More stablecoin projects might soon find themselves in the SEC’s crosshairs.

On Friday, the SEC’s Senior Advisor for Digital Assets, Valerie Szczepanik, told a crypto-curious crowd at Austin’s SXSW conference that certain types of stablecoins “could raise issues under securities laws.”

Szczepanik broke down stablecoins into three categories: stablecoins “tied to some real asset, like real estate or gold and oil,” coins tied to a fiat currency held in reserve, and a third category that could become problematic under the law, she said.

“I’ve seen stablecoins that purport to control price through some kind of pricing mechanism, whether it’s tied to the issuance, creation or redemption of another type of digital asset tied to it, or whether it is controlled through supply and demand in some way to keep the price within a certain band.”

It’s these kinds of projects, “where there is one central party controlling the price fluctuation over time,” that Szczepanik said “might be getting into the land of securities.”

While Szczepanik hedged a bit by saying the Commission would have to “look at the facts and circumstances” of each individual project, the SEC’s “crypto czar” said it all comes down to the expectations that stablecoin issuers impart on their buyers: “You’re talking about folks who are buying into that ecosystem, or are buying this coin, with the expectation that somebody else is going to be holding a profit, or guaranteeing a profit, or holding the price at a certain level. Again, that could raise issues under securities laws.”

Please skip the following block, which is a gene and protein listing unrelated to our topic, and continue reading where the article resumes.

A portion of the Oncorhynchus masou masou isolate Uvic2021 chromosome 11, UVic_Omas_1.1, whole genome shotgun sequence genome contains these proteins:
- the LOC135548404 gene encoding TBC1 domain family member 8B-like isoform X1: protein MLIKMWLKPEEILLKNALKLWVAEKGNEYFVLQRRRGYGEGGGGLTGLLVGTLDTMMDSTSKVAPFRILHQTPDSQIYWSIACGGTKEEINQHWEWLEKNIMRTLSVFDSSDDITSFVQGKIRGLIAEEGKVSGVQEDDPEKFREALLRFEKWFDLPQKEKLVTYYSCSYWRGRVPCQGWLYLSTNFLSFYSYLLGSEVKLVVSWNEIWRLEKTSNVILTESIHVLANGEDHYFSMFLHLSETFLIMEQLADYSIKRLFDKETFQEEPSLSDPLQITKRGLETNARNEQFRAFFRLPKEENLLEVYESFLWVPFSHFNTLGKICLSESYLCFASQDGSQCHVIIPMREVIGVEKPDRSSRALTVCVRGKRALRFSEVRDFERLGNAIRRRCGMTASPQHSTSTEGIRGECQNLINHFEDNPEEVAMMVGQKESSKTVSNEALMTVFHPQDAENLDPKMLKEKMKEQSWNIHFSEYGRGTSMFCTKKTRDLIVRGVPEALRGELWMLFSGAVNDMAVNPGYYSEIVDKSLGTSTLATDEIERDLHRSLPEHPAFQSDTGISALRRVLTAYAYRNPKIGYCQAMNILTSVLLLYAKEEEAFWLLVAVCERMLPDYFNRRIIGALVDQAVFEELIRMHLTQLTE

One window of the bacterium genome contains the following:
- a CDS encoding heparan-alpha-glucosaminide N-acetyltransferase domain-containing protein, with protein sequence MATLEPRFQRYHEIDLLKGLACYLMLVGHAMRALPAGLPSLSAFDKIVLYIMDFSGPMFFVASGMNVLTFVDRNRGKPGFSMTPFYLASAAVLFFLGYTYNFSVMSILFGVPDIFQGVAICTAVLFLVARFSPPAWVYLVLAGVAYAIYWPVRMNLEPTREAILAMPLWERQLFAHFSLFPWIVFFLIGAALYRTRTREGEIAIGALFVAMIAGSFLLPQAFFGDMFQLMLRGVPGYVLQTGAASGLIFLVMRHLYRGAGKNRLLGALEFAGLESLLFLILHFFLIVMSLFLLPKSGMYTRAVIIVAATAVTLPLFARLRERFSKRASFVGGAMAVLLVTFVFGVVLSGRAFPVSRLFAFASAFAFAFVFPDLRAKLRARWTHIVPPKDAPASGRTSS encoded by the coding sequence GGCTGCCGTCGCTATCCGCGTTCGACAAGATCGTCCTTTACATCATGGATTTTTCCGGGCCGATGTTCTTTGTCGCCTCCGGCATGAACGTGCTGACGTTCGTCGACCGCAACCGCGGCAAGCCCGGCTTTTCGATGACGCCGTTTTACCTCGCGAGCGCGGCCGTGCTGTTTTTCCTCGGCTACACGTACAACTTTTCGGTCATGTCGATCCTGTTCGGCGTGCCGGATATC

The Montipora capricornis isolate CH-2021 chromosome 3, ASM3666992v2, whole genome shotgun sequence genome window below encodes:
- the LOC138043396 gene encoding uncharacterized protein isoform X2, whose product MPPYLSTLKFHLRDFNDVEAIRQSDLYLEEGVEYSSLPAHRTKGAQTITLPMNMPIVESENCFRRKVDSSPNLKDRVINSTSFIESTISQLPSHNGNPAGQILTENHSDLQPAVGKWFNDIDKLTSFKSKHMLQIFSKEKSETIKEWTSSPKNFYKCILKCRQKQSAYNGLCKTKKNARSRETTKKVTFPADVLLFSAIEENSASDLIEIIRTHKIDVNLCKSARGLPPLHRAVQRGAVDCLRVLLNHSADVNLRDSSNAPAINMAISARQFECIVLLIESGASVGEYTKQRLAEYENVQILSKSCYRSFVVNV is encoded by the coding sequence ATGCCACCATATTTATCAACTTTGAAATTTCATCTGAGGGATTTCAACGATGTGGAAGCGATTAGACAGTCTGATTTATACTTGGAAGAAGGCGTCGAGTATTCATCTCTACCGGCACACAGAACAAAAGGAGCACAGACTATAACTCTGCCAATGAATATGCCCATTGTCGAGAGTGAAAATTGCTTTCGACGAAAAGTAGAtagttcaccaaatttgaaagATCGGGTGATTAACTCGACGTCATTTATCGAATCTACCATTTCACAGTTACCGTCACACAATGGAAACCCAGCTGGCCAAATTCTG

The legal status of stablecoins has been in question for some time, especially the class of “algorithmic stablecoins” that aren’t backed by any collateral at all.

In fact, last December, one such stablecoin project, Basis, abruptly closed up shop after raising a whopping $135 million from investors—and then hearing from the SEC that it would likely not be able to avoid being classified a security.

But crypto attorneys such Jake Chernisky have previously expressed concern over how the SEC or CFTC might ultimately come down on all manner of stablecoins, even those backed by fiat.

Szczepanik also noted that the SEC is unconcerned with what label a blockchain business slaps on their token—stablecoin, or otherwise—it will still be met with the same scrutiny:

“Folks like to put labels on things, but we’ll always look behind the label to see exactly what’s happening,” she said. “So you can call it a utility coin, call it a stablecoin, call it a consumptive coin or some other coin. We’re going to look at the characteristics. What’s the economic reality? What’s happening with the transactions involving the coin? And we’ll give it the label that it deserves under the law.”

Her advice for crypto startups looking to stay on the Commission’s good side? Ask for permission, not forgiveness.

“Not to sound cliche, but we’d much rather people come to us and ask for [permission]—or come talk to us before they do something, rather than doing something and then coming in and asking for forgiveness.”

In other words, slow down and stop breaking stuff. How’s that for a trendy book title?